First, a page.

In his lecture, ‘A Language that Needs No Translation? On War as a Form of Discourse’, at the fifth ‘Home Works’ forum in Beirut, Thomas Keenan, a professor of human rights and literature, discussed his concept of war as a self-erasing discourse. Keenan asserted that, during wartime, language fills the gap between what is possible (in terms of violence, destruction and force) and what is applied; when a state of war is arrived at, one is no longer seeking to be either understood or to understand, but rather to transpose the addressee from a communicative subject into an object to destroy.
Keenan’s talk, on the fourth day of the ten-day festival, provided an apt model with which to evaluate the spectrum of communication across the events of this more-or-less biannual festival, as well the breakdown of that communication. This year, ‘Home Works’ – hosted by Ashkal Alwan, the Lebanese Association for Plastic Arts – set its sights on a larger, more international set of actors and issues. Director Christine Tohme announced five themes, yet halfway through the programme they remained largely undefined. Keenan’s concept of the discourse of war cropped up repeatedly, as did an increasing level of frustration with the institutionalization and ineffective expansion of the festival.
The exhibition accompanying the series of talks and discussions, on view at the Beirut Art Center and Ashkal Alwan’s new building, was heavy on work that bore witness to geopolitical breakdowns in communication – indeed, in the annihilation of others’ realities – throughout the region. Decolonizing Architecture, a research collective run by Sandi Hilal, Alessandro Petti and Eyal Weizman, dominated the exhibition space with its most recent project, Oush Grab (Crow’s Nest): Revolving Door Occupation (2010), consisting of an architectural model, two oversized books and a video detailing an exhaustive history of the former Oush Grab military base, evacuated by the Israeli Defence Forces (IDF) in 2006. Since then, the site, promised to Palestinians as an opportunity to expand the nearby village of Beit Sahour and slated to be a public park, has become an arena for repeated land-grabs by Israeli settlers seeking, among other things, to secure the settler bypass nearby.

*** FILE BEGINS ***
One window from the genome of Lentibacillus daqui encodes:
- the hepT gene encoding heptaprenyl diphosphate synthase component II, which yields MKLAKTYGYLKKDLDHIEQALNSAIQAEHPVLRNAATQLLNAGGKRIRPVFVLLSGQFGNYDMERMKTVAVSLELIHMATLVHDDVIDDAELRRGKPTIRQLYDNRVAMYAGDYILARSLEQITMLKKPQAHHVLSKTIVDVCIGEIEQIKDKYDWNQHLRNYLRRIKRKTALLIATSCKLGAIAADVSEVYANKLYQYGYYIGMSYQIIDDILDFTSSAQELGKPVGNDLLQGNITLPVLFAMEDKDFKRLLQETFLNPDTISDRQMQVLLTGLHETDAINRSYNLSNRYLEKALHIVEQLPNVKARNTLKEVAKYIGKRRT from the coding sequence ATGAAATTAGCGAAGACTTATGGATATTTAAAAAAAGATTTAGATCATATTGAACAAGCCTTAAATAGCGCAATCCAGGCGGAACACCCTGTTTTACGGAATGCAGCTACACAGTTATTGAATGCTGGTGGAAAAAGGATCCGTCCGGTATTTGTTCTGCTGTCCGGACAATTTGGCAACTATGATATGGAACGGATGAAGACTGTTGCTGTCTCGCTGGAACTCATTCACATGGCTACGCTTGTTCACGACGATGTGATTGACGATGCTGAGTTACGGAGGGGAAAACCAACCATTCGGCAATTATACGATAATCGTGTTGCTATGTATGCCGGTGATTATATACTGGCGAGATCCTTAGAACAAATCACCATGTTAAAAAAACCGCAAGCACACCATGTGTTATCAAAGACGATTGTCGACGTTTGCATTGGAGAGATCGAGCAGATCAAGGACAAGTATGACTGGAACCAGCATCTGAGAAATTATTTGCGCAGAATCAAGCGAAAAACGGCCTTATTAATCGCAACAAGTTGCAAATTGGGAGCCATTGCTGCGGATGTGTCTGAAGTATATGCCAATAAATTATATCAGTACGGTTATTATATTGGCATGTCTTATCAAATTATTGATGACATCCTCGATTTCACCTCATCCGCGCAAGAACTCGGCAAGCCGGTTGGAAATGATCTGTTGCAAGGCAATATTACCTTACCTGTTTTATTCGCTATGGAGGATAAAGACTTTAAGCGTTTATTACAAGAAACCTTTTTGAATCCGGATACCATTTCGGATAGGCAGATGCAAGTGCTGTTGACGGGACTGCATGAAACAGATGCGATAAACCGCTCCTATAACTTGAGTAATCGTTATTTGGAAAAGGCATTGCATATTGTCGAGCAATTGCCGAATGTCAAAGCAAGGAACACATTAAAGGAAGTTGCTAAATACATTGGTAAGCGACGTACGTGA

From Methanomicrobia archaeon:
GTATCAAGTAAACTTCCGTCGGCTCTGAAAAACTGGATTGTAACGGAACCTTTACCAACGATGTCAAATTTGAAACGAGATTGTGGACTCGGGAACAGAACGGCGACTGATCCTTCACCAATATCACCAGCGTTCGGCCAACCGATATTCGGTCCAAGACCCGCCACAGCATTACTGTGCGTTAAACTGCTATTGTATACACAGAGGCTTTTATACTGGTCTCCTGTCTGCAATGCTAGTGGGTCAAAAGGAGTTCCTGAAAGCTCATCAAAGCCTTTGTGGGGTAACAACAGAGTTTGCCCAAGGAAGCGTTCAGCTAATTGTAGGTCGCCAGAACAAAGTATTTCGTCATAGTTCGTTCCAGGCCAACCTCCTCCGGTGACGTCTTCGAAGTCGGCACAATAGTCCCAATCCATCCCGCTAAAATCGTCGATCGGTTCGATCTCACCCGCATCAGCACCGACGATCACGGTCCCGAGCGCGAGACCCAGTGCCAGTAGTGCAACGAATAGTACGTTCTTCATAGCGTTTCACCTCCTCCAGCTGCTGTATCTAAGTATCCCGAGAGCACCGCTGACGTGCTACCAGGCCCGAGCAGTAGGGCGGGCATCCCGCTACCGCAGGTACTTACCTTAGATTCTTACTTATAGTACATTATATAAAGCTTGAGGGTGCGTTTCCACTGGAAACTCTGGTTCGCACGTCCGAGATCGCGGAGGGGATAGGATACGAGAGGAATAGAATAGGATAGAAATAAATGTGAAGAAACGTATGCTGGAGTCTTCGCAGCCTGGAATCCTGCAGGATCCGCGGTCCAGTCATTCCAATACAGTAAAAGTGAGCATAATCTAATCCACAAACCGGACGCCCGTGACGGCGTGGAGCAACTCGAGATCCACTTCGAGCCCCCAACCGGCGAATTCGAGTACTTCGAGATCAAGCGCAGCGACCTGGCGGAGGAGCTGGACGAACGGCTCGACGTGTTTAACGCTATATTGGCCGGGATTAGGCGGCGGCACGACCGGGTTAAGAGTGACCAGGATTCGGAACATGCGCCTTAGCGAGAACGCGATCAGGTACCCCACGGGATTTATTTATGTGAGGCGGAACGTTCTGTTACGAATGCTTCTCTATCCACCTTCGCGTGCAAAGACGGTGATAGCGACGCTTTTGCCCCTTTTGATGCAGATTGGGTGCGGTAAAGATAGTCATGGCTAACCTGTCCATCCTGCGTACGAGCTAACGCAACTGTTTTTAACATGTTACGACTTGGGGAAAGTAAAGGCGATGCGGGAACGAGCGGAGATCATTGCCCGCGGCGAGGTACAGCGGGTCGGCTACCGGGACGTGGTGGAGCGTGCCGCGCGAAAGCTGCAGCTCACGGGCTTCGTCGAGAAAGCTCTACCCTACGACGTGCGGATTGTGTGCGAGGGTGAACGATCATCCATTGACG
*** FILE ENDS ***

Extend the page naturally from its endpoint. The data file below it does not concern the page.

Adam Broomberg and Oliver Chanarin, an artist duo working primarily in photography, were another strong presence among the artists who documented Israel’s self-representation. Their work – a testing-ground for Keenan’s assertion that a suspended state of violence is an equivalently destructive inverse vector of war that extends the discourse of war back into politics – depicts Israel in both a continuous state of expansion and in a state of denial that is coterminous with the country’s extensive language of force. Photographs from their 2006 series ‘Chicago’ document a fabricated town that has served as the IDF’s training facility in its preparations for every significant military operation from the Gaza evacuation to the first and second Intifadas and the invasion of Beirut (as well as by the US to prepare for the Second Battle of Fallujah in 2004). With photographs of Israeli soldiers dressed as stylized ‘terrorists’ in Ray-Bans and keffiyehs tacked around the training facility, ‘Chicago’ represents an Israeli view of a Palestinian village, replete with Arabic graffiti, bombed out cars, and star-shaped holes in walls that signal where the IDF would blast into civilian homes during an incursion – a representation that radically eliminates not only empathy but recognition of one’s interlocutor.
Mini-Israel (2006), a clever video also by Broomberg and Chanarin, depicts a 1:25 scale-model of the country that omits such salient features as the wall that separates the West Bank or the heavily militarized and impassable border with Lebanon, portrayed only as a mountain. The only Arabs in the model are either praying or absorbed in agricultural tasks, completely divorced from civil life. Because it depicts the Israeli flag as well as the Israeli national anthem, this video almost did not appear in the exhibition (censors were reviewing it until late into the night before the opening). Despite their insightful works and a remarkably frank lecture on their recent projects dealing with making images of war, Broomberg and Chanarin were skewered by audience members for making war images that were too aestheticized and too uncritical.
So why not forgo attempts at communication altogether? Iranian artist Shahab Fotouhi’s Direct Negotiation (2008) provided at least a note of levity on the subject. The six-minute video shows a cat, stretched on its hind legs, scratching and clawing indefatigably at a pane of glass that separates it from the camera. A physical confrontation (or a measly threat of violence), the silent, impotent cat, despite efforts at contact, completely fails in its attempt to initiate discourse and communication. Watching Direct Negotiation felt a little like watching the well-intentioned but failed attempts of this year’s ‘Home Works’ to break the barriers of communication.